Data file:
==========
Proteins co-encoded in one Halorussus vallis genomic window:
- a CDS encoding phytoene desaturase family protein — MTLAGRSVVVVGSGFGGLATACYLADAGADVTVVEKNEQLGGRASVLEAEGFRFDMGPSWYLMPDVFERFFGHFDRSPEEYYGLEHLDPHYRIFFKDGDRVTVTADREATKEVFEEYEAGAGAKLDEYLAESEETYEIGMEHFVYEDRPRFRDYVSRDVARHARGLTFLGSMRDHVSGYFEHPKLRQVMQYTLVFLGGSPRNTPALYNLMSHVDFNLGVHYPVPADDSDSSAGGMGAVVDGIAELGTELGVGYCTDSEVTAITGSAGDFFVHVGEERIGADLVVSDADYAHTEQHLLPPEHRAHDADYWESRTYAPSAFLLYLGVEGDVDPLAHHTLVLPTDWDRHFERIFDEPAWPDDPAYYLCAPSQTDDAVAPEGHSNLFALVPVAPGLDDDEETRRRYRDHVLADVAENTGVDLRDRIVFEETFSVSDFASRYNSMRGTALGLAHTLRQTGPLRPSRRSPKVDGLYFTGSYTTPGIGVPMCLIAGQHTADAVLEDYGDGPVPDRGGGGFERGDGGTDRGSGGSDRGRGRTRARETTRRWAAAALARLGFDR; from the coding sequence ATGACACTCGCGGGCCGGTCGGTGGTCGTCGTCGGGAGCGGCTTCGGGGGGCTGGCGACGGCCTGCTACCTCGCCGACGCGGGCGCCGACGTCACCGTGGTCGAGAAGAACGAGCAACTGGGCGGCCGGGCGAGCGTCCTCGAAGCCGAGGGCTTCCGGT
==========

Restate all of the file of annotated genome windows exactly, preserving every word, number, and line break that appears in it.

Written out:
Proteins co-encoded in one Halorussus vallis genomic window:
- a CDS encoding phytoene desaturase family protein — MTLAGRSVVVVGSGFGGLATACYLADAGADVTVVEKNEQLGGRASVLEAEGFRFDMGPSWYLMPDVFERFFGHFDRSPEEYYGLEHLDPHYRIFFKDGDRVTVTADREATKEVFEEYEAGAGAKLDEYLAESEETYEIGMEHFVYEDRPRFRDYVSRDVARHARGLTFLGSMRDHVSGYFEHPKLRQVMQYTLVFLGGSPRNTPALYNLMSHVDFNLGVHYPVPADDSDSSAGGMGAVVDGIAELGTELGVGYCTDSEVTAITGSAGDFFVHVGEERIGADLVVSDADYAHTEQHLLPPEHRAHDADYWESRTYAPSAFLLYLGVEGDVDPLAHHTLVLPTDWDRHFERIFDEPAWPDDPAYYLCAPSQTDDAVAPEGHSNLFALVPVAPGLDDDEETRRRYRDHVLADVAENTGVDLRDRIVFEETFSVSDFASRYNSMRGTALGLAHTLRQTGPLRPSRRSPKVDGLYFTGSYTTPGIGVPMCLIAGQHTADAVLEDYGDGPVPDRGGGGFERGDGGTDRGSGGSDRGRGRTRARETTRRWAAAALARLGFDR; from the coding sequence ATGACACTCGCGGGCCGGTCGGTGGTCGTCGTCGGGAGCGGCTTCGGGGGGCTGGCGACGGCCTGCTACCTCGCCGACGCGGGCGCCGACGTCACCGTGGTCGAGAAGAACGAGCAACTGGGCGGCCGGGCGAGCGTCCTCGAAGCCGAGGGCTTCCGGT